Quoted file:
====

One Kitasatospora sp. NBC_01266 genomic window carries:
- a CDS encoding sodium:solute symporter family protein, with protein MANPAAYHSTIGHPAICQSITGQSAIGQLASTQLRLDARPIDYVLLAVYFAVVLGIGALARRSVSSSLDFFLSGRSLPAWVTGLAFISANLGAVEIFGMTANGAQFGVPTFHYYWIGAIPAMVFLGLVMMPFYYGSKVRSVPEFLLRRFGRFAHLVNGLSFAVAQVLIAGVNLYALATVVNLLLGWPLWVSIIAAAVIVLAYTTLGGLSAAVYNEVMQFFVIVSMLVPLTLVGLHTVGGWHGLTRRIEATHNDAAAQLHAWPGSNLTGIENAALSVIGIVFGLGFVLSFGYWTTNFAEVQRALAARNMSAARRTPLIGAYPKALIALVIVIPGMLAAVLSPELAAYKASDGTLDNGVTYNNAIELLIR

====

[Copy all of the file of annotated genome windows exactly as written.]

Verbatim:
One Kitasatospora sp. NBC_01266 genomic window carries:
- a CDS encoding sodium:solute symporter family protein, with protein MANPAAYHSTIGHPAICQSITGQSAIGQLASTQLRLDARPIDYVLLAVYFAVVLGIGALARRSVSSSLDFFLSGRSLPAWVTGLAFISANLGAVEIFGMTANGAQFGVPTFHYYWIGAIPAMVFLGLVMMPFYYGSKVRSVPEFLLRRFGRFAHLVNGLSFAVAQVLIAGVNLYALATVVNLLLGWPLWVSIIAAAVIVLAYTTLGGLSAAVYNEVMQFFVIVSMLVPLTLVGLHTVGGWHGLTRRIEATHNDAAAQLHAWPGSNLTGIENAALSVIGIVFGLGFVLSFGYWTTNFAEVQRALAARNMSAARRTPLIGAYPKALIALVIVIPGMLAAVLSPELAAYKASDGTLDNGVTYNNAIELLIR